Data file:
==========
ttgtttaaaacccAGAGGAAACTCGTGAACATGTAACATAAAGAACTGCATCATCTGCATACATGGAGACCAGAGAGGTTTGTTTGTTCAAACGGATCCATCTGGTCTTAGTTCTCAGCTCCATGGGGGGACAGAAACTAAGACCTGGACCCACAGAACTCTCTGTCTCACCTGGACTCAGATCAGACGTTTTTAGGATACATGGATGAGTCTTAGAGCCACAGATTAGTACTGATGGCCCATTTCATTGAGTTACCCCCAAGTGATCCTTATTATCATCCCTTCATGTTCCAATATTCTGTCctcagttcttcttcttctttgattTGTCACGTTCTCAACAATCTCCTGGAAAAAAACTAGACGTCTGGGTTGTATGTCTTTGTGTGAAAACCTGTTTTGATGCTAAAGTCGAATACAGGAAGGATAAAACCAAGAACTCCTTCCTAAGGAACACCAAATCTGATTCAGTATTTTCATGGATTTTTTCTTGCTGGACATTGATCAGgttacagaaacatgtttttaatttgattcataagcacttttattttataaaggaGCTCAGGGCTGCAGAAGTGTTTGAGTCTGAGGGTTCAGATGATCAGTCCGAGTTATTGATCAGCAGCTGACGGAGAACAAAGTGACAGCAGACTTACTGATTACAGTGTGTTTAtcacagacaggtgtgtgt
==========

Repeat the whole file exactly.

ttgtttaaaacccAGAGGAAACTCGTGAACATGTAACATAAAGAACTGCATCATCTGCATACATGGAGACCAGAGAGGTTTGTTTGTTCAAACGGATCCATCTGGTCTTAGTTCTCAGCTCCATGGGGGGACAGAAACTAAGACCTGGACCCACAGAACTCTCTGTCTCACCTGGACTCAGATCAGACGTTTTTAGGATACATGGATGAGTCTTAGAGCCACAGATTAGTACTGATGGCCCATTTCATTGAGTTACCCCCAAGTGATCCTTATTATCATCCCTTCATGTTCCAATATTCTGTCctcagttcttcttcttctttgattTGTCACGTTCTCAACAATCTCCTGGAAAAAAACTAGACGTCTGGGTTGTATGTCTTTGTGTGAAAACCTGTTTTGATGCTAAAGTCGAATACAGGAAGGATAAAACCAAGAACTCCTTCCTAAGGAACACCAAATCTGATTCAGTATTTTCATGGATTTTTTCTTGCTGGACATTGATCAGgttacagaaacatgtttttaatttgattcataagcacttttattttataaaggaGCTCAGGGCTGCAGAAGTGTTTGAGTCTGAGGGTTCAGATGATCAGTCCGAGTTATTGATCAGCAGCTGACGGAGAACAAAGTGACAGCAGACTTACTGATTACAGTGTGTTTAtcacagacaggtgtgtgt